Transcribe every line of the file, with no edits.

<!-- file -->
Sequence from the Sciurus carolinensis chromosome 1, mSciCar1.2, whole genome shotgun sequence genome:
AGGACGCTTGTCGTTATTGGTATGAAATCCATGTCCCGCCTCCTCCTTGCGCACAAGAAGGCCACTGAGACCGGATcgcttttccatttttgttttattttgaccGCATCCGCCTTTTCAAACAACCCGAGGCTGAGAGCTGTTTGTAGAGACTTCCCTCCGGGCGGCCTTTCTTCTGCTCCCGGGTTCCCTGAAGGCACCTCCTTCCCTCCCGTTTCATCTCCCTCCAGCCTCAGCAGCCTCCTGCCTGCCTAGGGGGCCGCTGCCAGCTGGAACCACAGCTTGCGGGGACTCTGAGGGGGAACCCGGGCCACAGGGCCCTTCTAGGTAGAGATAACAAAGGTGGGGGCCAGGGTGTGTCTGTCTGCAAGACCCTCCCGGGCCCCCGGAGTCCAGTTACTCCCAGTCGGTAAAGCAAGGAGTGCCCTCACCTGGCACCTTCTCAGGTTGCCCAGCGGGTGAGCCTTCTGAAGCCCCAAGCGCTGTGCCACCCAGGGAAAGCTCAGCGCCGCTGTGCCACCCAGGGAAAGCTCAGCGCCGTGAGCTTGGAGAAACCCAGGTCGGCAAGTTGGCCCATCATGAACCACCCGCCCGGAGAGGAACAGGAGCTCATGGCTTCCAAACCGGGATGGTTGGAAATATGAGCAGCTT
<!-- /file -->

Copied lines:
Sequence from the Sciurus carolinensis chromosome 1, mSciCar1.2, whole genome shotgun sequence genome:
AGGACGCTTGTCGTTATTGGTATGAAATCCATGTCCCGCCTCCTCCTTGCGCACAAGAAGGCCACTGAGACCGGATcgcttttccatttttgttttattttgaccGCATCCGCCTTTTCAAACAACCCGAGGCTGAGAGCTGTTTGTAGAGACTTCCCTCCGGGCGGCCTTTCTTCTGCTCCCGGGTTCCCTGAAGGCACCTCCTTCCCTCCCGTTTCATCTCCCTCCAGCCTCAGCAGCCTCCTGCCTGCCTAGGGGGCCGCTGCCAGCTGGAACCACAGCTTGCGGGGACTCTGAGGGGGAACCCGGGCCACAGGGCCCTTCTAGGTAGAGATAACAAAGGTGGGGGCCAGGGTGTGTCTGTCTGCAAGACCCTCCCGGGCCCCCGGAGTCCAGTTACTCCCAGTCGGTAAAGCAAGGAGTGCCCTCACCTGGCACCTTCTCAGGTTGCCCAGCGGGTGAGCCTTCTGAAGCCCCAAGCGCTGTGCCACCCAGGGAAAGCTCAGCGCCGCTGTGCCACCCAGGGAAAGCTCAGCGCCGTGAGCTTGGAGAAACCCAGGTCGGCAAGTTGGCCCATCATGAACCACCCGCCCGGAGAGGAACAGGAGCTCATGGCTTCCAAACCGGGATGGTTGGAAATATGAGCAGCTT